Blackburn Buccaneer
Avro Vulcan
To replace the cancelled F-111, 26 new Buccaneers (left) were purchased for the RAF, while the Vulcan (right) was moved from its strategic role to long range interdiction

The cancellation of the F-111K still left a requirement for a strike aircraft to replace the Canberra, so the government ordered 26 new Blackburn Buccaneer aircraft for the RAF to operate alongside ex-Fleet Air Arm Buccaneers that were being moved to the RAF following the phased withdrawal of fixed wing carrier aviation in the Royal Navy – this was despite the Buccaneer having been rejected as a contender for the original RAF requirement that had led first to the selection and cancellation of TSR-2, and subsequently the F-111K.[15] No. 12 Squadron, one of the units that had been proposed to operate the F-111, became operational as the first RAF Buccaneer squadron at RAF Honington in 1969.[7] With responsibility for the UK's nuclear deterrent passing to the Royal Navy in 1969, Vulcans were transferred from the strategic bomber role to the long range air interdiction role that would have been fulfilled by the F-111.[16]

The ending of the F-111 procurement, combined with the cancellation of the AFVG project, led to Britain eventually joining the multi-national working group to develop the "Multi-Role Combat Aircraft" in 1968; this led to the formation of Panavia and the ultimate development of the Tornado, an aircraft that assumed the roles of low-level strike and long range interdiction planned for the F-111.


F-111K cutaway diagram

The F-111K was to be based around the airframe of the original F-111A version built for the U.S. Air Force, but was to feature a number of alterations and adaptations. Structurally, the aircraft would be similar to F-111A with the heavy duty undercarriage from the strategic bomber version. This allowed for a greater gross weight to be designed into the aircraft. The other major design change from the F-111A was in its avionics, with the design calling for the Mark II package developed for the F-111D version, which featured a new inertial navigation and attack system, incorporating the Rockwell International AN/APQ-130 attack radar, an IBM on-board computer, the Marconi AN/APN-189 doppler navigation radar and the Sperry Corporation AN/APQ-128 terrain following radar.[citation needed] The plan was then to pair this avionics package with British designed and developed mission systems, of which the main elements were the reconnaissance capability and weapon carriage. The F-111K was to feature a revised weapons bay, containing a new removable centreline weapons pylon, which was beneficial given the design of the underwing pylons – the F-111 had four stations under each wing, but only the inner pair were designed to pivot, meaning that the outer pair could not be used with the wings in full sweepback mode. All of the weapon pylons featured British designed ejector rack units. Unlike the U.S. versions, the aircraft was given provision for a pallet inside the weapons bay that would feature a British designed reconnaissance system, with three camera windows located next to the nosewheel undercarriage. The aircraft was designed with an aerial refuelling probe compatible with the "probe and drogue" system used by the RAF, similar to the one fitted to the F-111B, although mounted differently.[11]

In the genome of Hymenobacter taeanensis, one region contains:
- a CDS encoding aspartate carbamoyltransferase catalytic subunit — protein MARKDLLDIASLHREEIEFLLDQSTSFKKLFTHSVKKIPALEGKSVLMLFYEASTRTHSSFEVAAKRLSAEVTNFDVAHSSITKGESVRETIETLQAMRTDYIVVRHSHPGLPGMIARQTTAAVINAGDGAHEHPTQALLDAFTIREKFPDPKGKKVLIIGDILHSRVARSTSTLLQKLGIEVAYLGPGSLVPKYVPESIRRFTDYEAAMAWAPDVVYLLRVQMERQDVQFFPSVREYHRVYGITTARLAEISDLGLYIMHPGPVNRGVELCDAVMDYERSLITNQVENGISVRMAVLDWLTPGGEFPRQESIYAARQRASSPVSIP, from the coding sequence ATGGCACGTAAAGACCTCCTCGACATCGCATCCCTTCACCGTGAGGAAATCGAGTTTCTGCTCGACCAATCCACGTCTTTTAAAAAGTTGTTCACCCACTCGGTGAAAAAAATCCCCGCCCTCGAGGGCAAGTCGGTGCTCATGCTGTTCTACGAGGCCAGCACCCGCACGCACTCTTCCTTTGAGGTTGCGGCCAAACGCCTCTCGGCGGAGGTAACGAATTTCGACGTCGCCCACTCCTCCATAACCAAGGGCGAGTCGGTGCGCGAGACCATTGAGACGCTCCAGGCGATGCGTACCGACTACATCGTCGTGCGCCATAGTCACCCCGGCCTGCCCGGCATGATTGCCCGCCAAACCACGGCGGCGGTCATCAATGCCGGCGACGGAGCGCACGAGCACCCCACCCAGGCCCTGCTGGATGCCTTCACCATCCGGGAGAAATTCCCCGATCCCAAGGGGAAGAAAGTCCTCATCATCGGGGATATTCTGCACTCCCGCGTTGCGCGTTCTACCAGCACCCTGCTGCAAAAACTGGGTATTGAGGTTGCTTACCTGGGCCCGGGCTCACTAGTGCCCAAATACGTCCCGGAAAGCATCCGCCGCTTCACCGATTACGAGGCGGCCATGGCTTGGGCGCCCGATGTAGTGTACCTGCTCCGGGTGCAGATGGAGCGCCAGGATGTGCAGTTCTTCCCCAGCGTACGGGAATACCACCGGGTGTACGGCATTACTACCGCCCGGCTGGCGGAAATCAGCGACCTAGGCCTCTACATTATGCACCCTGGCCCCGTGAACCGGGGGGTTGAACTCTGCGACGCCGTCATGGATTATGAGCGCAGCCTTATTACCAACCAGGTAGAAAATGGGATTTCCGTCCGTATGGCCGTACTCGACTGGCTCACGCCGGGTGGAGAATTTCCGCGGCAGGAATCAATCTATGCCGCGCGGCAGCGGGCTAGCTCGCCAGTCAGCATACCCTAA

Specifications (F-111K)

An orthographically projected diagram of the F-111
An orthographically projected diagram of the F-111

Data from Wilson and Pittaway[17]

General characteristics




See also

Related development

Aircraft of comparable role, configuration, and era

Related lists


  1. ^ Conclusions of a Meeting of the Cabinet held at 10 Downing Street, S.W.1, on Thursday, 1st April, 1965, at 10 p.m., CC(65)21, CAB/128/39. London: Public Record Office, 2010.
  2. ^ Hunter, Alexander (1998). TSR2 with Hindsight (PDF). Brighton: RAF Historical Society. p. 39. ISBN 0-9519824-8-6. Retrieved 31 May 2013.
  3. ^ Healey, D. W. The Need for an Option on the F-111A, C(65)58, CAB/129/121. London: Public Record Office, 2010.
  4. ^ a b c "F-111K on the eve of the deadline". Flight International. 91 (3029). Royal Aero Club: 480–481. 1967. Retrieved 16 May 2013.
  5. ^ Cooper, Sir Frank (1993). "The Direction of Air Force Policy in the 1950s and 1960s". Proceedings of the Royal Air Force Historical Society (11). Royal Air Force Historical Society: 19.
  6. ^ "What if the F 111K had entered RAF service as planned?". 21 May 2008. Retrieved 29 May 2013.
  7. ^ a b "RAF Honington Station History". RAF Honington. Royal Air Force. Retrieved 29 May 2013.
  8. ^ "F-111K cost increases". Flight International. 91 (3032). Royal Aero Club: 616. 1967. Archived from the original on 6 March 2016. Retrieved 14 May 2013.
  9. ^ "Mr Healey's missing £700 million". Flight International. 91 (3037). Royal Aero Club: 831–832. 1967. Archived from the original on 8 October 2017. Retrieved 16 May 2013.
  10. ^ a b c Logan 1998, p. 279
  11. ^ a b Logan 1998, p. 278
  12. ^ "UK Military Aircraft Serial Allocations: XV". UK Serials Resource Centre. Retrieved 7 June 2013.
  13. ^ Gardner 1981, p. 116.
  14. ^ Logan 1998, p. 261.
  15. ^ "More Buccaneers – and more cuts". Flight International. 94 (3097). Royal Aero Club: 113–114. 1968. Retrieved 16 May 2013.
  16. ^ "About the Vulcan". avrovulcan.com. Vulcan Restoration Trust. Retrieved 30 May 2013.
  17. ^ Wilson and Pittaway 2010, p. 8.